> Book Review: Disorientation – Elaine Hsieh Chou - SNACK: Music, film, arts and culture magazine for Scotland

Listen to Everybody Wants to Play the Hits.
Scotland's New Music Podcast where we chat about this month's new releases.

Book Review: Disorientation – Elaine Hsieh Chou

Elaine Hsieh Chou’s debut is an epic novel of satire, an intelligent romp with sparklingly tender moments. Disorientation follows a 29-year-old Taiwanese American Ingrid Yang, a PhD student currently working on her dissertation on canonical Xiao-Wen Chou, a fictional ‘Asian American’ icon.

Elaine Hsieh Chou is a Taiwanese American writer from California with her short fiction appears in The Normal School, Black Warrior ReviewGuernicaTin House Online, and Ploughshares. Her debut novel, Disorientation, is far from short and gives a hilarious characterisation and coming of consciousness tale that will keep you on your toes. 

After four years of painstaking research, Ingrid has little to show aside from anxiety and stomach pain. After she accidentally stumbles upon a strange and curious note, it’s only then that the pace of the novel increases and we become more engaged with riveting characters such as Ingrid, Eunice, and Vivian.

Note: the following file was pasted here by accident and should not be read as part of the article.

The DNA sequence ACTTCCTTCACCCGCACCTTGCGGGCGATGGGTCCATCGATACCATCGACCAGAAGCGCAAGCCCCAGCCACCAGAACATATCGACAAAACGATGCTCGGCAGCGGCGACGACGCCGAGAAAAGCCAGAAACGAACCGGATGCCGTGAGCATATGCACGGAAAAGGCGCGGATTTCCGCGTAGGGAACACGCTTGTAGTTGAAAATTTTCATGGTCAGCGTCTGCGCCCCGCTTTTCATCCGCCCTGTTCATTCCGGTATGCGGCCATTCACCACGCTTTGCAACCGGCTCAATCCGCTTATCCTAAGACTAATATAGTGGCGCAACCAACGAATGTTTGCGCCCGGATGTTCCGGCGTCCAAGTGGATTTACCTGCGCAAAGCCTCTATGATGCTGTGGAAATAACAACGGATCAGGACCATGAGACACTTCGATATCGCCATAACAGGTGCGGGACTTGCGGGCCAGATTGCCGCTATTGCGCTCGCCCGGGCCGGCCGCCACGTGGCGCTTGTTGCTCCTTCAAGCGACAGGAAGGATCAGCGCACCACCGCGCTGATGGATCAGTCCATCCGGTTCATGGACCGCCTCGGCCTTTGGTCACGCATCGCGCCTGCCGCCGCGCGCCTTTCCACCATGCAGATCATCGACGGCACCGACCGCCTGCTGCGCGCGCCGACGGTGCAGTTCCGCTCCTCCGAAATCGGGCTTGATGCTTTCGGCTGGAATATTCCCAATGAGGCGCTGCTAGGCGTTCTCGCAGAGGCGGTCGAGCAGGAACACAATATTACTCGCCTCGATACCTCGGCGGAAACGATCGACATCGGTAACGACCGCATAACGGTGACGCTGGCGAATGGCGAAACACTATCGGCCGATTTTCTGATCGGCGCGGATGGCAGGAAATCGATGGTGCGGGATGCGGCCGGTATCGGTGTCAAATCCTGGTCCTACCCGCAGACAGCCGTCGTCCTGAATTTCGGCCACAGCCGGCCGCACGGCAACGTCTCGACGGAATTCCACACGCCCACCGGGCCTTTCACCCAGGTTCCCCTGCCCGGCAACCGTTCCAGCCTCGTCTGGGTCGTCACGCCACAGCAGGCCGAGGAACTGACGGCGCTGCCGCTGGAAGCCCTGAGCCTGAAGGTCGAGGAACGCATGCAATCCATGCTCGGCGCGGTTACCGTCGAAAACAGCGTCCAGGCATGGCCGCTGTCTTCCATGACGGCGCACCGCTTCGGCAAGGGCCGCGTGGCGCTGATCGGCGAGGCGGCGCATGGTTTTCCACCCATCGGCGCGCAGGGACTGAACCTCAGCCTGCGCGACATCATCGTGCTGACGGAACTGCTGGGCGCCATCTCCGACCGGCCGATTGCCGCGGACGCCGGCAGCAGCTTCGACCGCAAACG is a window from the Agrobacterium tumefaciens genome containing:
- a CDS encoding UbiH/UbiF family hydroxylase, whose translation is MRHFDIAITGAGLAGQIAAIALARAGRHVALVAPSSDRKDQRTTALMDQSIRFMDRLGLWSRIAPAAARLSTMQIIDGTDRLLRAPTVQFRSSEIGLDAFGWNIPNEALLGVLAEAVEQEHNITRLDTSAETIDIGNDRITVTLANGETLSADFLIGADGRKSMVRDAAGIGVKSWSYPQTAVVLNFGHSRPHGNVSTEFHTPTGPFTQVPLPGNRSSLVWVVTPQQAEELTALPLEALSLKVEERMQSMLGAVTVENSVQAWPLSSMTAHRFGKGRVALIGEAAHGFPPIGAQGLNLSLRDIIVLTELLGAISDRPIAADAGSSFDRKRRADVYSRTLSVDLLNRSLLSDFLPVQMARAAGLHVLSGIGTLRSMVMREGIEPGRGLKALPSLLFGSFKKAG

Her determination to get to the bottom of the note’s message leads to an explosive discovery, one that curtails her work and research and opens the door to questioning all certainty. With an element of absurdism, this satire is a rollicking title that brings literary fiction into the fold.

With much to remind her of her personal issues with identity and her roots, Ingrid is a character that feels rounded and real, though fallible in so many ways. Warm and exploratory and with an uncertainty and insecurity that feels conceivable of academic life, Chou has created an interesting world through Ingrid.

Through this debut novel Chou questions who gets to tell our stories and the variations that exist that can change and evolve with the teller. Surreal, witty, and at times absurd, Disorientation is a page-turning piece of prose that embellishes the themes through its own narrative and character development. Intelligently executed, I will keep my eye out for more from Chou (not that Chou).  

Disorientation is published on 21st July 2022, by Picador Books 

You May Also Like

brickwork book release

Interview|Brickwork: A Biography of the Arches – David Bratchpiece & Kirstin Innes

When The Arches closed in 2015 the place was notably close to many artists’ ...

Fiona Cummins ‘All Of Us Are Broken’ (book review)

Fiona Cummins has excelled herself with this riveting and gory novel. All Of Us ...

Review: Alex Reeve -The Blood Flower

In the latest book in the quirky Leo Stanhope Case series (shortlisted for the ...